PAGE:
As soon as the junction between the two British squadrons was effected, Sir Robert Calder stood out to sea, and quickly reached the station appointed for his cruise. Although the addition of Stirling’s squadron raised his whole force to nothing more than fifteen ships of the line, two frigates, a cutter, and a lugger, he had little fear of the issue, as the French and Spanish fleet was supposed to amount to only sixteen ships. But as soon as the enemy hove in sight, looming through a fog that had concealed their approach until they were close at hand, it was found that they consisted of twenty line-of-battle ships, a fifty gun ship, seven frigates, and two brigs. This was an unexpected and startling disparity; but Sir Robert boldly entered into action although the fog that had commenced in the morning made it necessary for his ships, which bore down in two columns, to tack before they reached the enemy. A close action of four hours ensued, in which the British, notwithstanding their inferiority of numbers, behaved with such gallantry and spirit that a signal victory would probably have been the consequence, had it not been for the haze, which became so dense, that Sir Robert was scarcely able to see his ships either ahead or astern. As it was, he had already captured two large Spanish ships, the Rafael of eighty-four, and the Firme of seventy-four guns; and judging it imprudent to continue the fight, he brought-to, for the purpose of covering his prizes, and waiting an opportunity to renew the engagement. On the following day, the French and Spanish fleet, having the advantage of the windward, advanced within a league and a-half of the British, upon which, Sir Robert hauling on the wind, offered them battle; but Villeneuve, the admiral of the combined fleet, refused the challenge, by hauling to the wind on the same tack as his adversary. On the third day, Sir Robert once more offered battle, but in vain: and being now justly apprehensive of the union of the enemy with the Rochefort and Ferrol squadrons, under whose combined force his own would have been overwhelmed, he fell back, relying upon the support of the Channel fleet, or that of Lord Nelson, while Villeneuve, instead of holding on in his course, was fain to retire into Ferrol. This meeting, that was fraught with such momentous consequences, occurred in lat. 43 degrees 30’ north, and long. 11 degrees 17’ west, or about forty leagues from Ferrol, on the 22d of July, 1805.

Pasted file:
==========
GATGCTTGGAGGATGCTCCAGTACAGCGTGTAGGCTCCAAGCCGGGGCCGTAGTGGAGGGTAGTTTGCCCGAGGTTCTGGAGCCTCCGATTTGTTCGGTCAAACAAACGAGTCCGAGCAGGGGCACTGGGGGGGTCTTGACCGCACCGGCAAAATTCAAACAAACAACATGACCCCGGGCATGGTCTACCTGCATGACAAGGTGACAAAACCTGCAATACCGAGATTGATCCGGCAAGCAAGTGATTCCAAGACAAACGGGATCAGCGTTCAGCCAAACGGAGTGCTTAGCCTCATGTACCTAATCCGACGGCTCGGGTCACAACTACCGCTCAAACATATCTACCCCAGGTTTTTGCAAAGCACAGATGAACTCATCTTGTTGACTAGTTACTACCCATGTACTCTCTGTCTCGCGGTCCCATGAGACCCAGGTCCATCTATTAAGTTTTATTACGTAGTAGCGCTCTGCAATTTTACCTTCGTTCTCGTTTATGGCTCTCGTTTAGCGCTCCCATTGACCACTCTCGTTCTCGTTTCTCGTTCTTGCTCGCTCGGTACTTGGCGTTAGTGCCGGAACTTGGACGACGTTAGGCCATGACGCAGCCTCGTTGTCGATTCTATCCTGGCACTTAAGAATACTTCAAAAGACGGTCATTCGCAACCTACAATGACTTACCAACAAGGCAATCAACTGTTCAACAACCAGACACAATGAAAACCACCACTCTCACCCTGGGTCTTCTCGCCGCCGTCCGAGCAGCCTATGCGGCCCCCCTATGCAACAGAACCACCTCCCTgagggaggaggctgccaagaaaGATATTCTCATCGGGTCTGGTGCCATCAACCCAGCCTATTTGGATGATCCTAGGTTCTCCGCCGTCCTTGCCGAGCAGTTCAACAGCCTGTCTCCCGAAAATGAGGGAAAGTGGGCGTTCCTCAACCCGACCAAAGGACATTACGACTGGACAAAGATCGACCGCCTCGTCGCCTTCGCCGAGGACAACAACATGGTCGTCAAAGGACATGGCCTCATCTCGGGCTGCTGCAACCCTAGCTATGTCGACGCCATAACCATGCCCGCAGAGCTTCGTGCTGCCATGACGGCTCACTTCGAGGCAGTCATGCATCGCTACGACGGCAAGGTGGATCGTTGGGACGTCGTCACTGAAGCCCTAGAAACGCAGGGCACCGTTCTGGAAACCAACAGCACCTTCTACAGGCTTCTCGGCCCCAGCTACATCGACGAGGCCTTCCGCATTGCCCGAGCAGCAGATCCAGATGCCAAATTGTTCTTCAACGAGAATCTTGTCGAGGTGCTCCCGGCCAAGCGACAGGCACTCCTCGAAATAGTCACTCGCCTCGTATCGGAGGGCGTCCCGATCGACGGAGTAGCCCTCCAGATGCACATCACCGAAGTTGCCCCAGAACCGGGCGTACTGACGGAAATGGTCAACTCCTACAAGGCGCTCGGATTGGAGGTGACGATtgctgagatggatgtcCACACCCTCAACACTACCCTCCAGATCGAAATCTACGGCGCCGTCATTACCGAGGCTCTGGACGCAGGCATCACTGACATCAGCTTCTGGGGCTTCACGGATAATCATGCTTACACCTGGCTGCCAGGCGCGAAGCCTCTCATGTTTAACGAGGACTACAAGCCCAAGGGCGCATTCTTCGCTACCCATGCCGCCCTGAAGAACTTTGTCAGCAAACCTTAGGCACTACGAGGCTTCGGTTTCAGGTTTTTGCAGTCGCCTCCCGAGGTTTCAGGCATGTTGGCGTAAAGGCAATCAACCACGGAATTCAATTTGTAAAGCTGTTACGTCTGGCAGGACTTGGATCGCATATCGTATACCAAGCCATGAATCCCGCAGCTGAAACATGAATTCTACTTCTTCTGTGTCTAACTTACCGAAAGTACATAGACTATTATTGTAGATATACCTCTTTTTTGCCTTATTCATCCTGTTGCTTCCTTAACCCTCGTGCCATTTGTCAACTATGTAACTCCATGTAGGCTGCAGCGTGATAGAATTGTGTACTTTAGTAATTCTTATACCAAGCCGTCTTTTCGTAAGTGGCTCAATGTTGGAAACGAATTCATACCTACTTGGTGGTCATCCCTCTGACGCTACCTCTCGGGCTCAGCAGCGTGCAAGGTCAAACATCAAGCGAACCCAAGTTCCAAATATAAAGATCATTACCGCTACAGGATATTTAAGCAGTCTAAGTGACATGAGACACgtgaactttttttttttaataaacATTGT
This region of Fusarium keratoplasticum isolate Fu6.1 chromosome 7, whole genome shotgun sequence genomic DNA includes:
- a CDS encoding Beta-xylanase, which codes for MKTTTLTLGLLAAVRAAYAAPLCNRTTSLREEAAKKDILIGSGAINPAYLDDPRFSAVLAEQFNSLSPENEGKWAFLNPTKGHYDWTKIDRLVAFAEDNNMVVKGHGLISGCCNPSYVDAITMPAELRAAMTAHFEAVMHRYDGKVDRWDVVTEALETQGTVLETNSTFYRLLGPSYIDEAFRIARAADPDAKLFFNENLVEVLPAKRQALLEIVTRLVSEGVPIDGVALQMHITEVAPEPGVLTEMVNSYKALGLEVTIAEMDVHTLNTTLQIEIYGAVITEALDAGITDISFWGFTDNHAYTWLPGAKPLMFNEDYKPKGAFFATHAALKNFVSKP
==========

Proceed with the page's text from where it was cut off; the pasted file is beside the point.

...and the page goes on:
Nothing could exceed the rage and vexation of Napoleon at this engagement and its result. He saw, that by this single stroke, all his preparations at Boulogne were frustrated, and the projected invasion of England rendered hopeless. As soon as he received the tidings, he summoned Count Daru, his private secretary, into the apartment, who, on entering, found the emperor traversing the room with hurried steps, and exclaiming, "What a navy! What sacrifices for nothing! What an admiral! All hope is gone! That Villeneuve, instead of entering the Channel, has taken refuge in Ferrol! It is all over: he will be blockaded there. Daru, sit down and write." Daru took up his pen accordingly, and, with the rapidity of lightning, Napoleon dictated the details of the breaking up of the army at Boulogne, the routes and movements of the different corps, and all the complicated minutiae of the campaign that ended so triumphantly at Austerlitz. In this manner, the terrible storm that was to have gathered and burst over London, was suddenly wafted away to the shores of the Danube and the devoted palaces of Vienna. Speaking of his disappointment in after years, Bonaparte said, "If Admiral Villeneuve, instead of entering into the harbour of Ferrol, had contented himself with joining the Spanish squadron, and instantly made sail for Brest and joined Admiral Gantheaume, my army would have embarked, and it was all over with England."